Nivolumab Plus Axitinib Generates Promising Responses in Untreated Advanced RCC

Article

The combination of nivolumab and axitinib achieved meaningful responses in treatment-naïve advanced renal cell carcinoma, according to results from a phase 1/2 trial (NCT03172754) presented at the 2022 Genitourinary Cancers Symposium.

Matthew R. Zibelman, MD

Matthew R. Zibelman, MD

The combination of nivolumab (Opdivo) and axitinib (Inlyta) achieved meaningful responses in treatment-naïve advanced renal cell carcinoma (RCC), according to results from a phase 1/2 trial (NCT03172754) presented at the 2022 Genitourinary Cancers Symposium.1

Among patients with untreated advanced RCC in a phase 2 cohort (n = 44), nivolumab plus axitinib elicited an overall response rate (ORR) of 59.5% (95% CI, 43.3%-74.4%). One patient (2.4%) achieved a complete response and 24 (57.1%) had partial response. Additionally, investigators observed stable disease in 38.1% of patients and progressive disease in 1 patient (2.4%). The disease control rate was 97.6% (95% CI, 87.4%-99.9%).

“The landscape of metastatic RCC has changed dramatically over the past 5 years, with combination therapy, with immunotherapy/TKI combinations, or combined immune checkpoint inhibitors being the standard of care for most patients,” lead study author Matthew R. Zibelman, MD, associate professor, Department of Hematology/Oncology, Fox Chase Cancer Center, said during his presentation.

The phase 1 dose-escalation portion of the trial examined nivolumab and axitinib in patients who had received at least 1 prior line of therapy with a TKI. Patients received 3 mg to 5 mg doses of axitinib twice daily, plus 480 mg of intravenous (IV) nivolumab every 4 weeks. This established 5 mg of axitinib as the recommended phase 2 dose.

Phase 2 investigated the combination in 2 parallel cohorts, with 1 featuring treatment-naïve patients with advanced RCC, and the other enrolling patients with advanced RCC who received at least 1 prior therapy.

Eligible patients in the treatment-naïve arm of the phase 2 study were required to be at least 18 years old with histologically or cytologically confirmed metastatic RCC featuring any clear cell component and at least one measurable lesion as defined by RECIST v1.1.2 Patients needed an ECOG performance status of 0 or 1, and those with autoimmune disease were excluded.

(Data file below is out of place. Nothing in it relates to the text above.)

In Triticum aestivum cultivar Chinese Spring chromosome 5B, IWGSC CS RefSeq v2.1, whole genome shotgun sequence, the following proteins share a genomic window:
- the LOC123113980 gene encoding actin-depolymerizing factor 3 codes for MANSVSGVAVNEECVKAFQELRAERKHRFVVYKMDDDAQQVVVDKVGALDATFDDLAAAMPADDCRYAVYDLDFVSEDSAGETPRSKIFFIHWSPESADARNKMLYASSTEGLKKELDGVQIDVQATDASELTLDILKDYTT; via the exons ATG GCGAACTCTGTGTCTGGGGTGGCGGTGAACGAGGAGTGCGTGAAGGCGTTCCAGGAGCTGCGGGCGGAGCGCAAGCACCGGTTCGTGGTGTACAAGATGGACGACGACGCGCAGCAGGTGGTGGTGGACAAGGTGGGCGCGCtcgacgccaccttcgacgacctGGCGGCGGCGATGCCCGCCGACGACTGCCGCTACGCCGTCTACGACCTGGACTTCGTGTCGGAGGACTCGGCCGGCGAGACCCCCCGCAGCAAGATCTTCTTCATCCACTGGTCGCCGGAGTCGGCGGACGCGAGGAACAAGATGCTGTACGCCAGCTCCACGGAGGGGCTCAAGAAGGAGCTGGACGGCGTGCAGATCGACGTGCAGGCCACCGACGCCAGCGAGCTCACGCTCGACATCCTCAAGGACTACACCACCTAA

The primary end point of the study was ORR. Secondary end points included progression-free survival (PFS), overall survival (OS), and safety.

The median age of patients in the treatment-naïve cohort was 65 years (interquartile range, 56-72). Most patients were male (84.1%), white (95.5%), and non-Hispanic (93.2%). Patients had an ECOG performance status of 0 (75%), 1 (22.7%), or undetermined (2.3%). Patients were classified with an IMDC risk category score of favorable (0; 40.9%), intermediate (1-2; 52.3%), or poor (3-6; 6.8%).

At a median follow-up of 11.5 months, the median PFS in the treatment-naïve cohort was 16.4 months (95% CI, 10.2-22.2). The estimated 12-month PFS rate was 60.8% (95% CI, 43.2%-74.5%), and the estimated 24-month PFS rate was 25.3% (95% CI, 10.2%-43.7%).

The estimated 12-month OS rate was 87.1% (95% CI, 68.7%-95.1%). The estimated 24-month OS rate was 69.4% (95% CI, 43.5%-85.2%).

Grade 3 adverse effects (AEs) included hypertension (41.5%), diarrhea (9.8%), increased ALT (7.3%), colitis (7.3%), proteinuria (7.3%), hyponatremia (4.9%), arthralgia (4.9%), dyspnea (4.9%), hypotension (4.9%), atrial fibrillation (2.4%), heart failure (2.4%), increased creatinine (2.4%), rectal fistula (2.4%), avascular necrosis (2.4%), and myalgia (2.4%).

The average daily dose of axitinib was 8.21 mg. Notably, 54.5% of patients had axitinib dose reductions to less than 10 mg per day, and 20.5% discontinued treatment due to AEs associated with axitinib. Additionally, 18.2% of patients discontinued treatment due to nivolumab-related AEs.

Additional follow-up will assess long-term outcomes of nivolumab and axitinib in the treatment-naïve cohort, plus the efficacy of the combination in the previously treated cohort.

“Axitinib remains a well-tolerated VEGF TKI that, with its easy titratability and short half-life, pairs well with anti–PD-1 targeted therapies and can achieve outcomes similar to other combinations [in advanced RCC],” Zibelman concluded.

References

  1. Zibelman MR, Carducci MA, Ged Y, et al. A phase I/II study of nivolumab and axitinib in patients with advanced renal cell carcinoma. J Clin Oncol. 2022;40(suppl 6):291. doi:10.1200/JCO.2022.40.6_suppl.291
  2. Study of nivolumab and axitinib in patients with advanced renal cell carcinoma. ClinicalTrials.gov. Updated November 17, 2021. Accessed April 14, 2022. https://clinicaltrials.gov/ct2/show/NCT03172754
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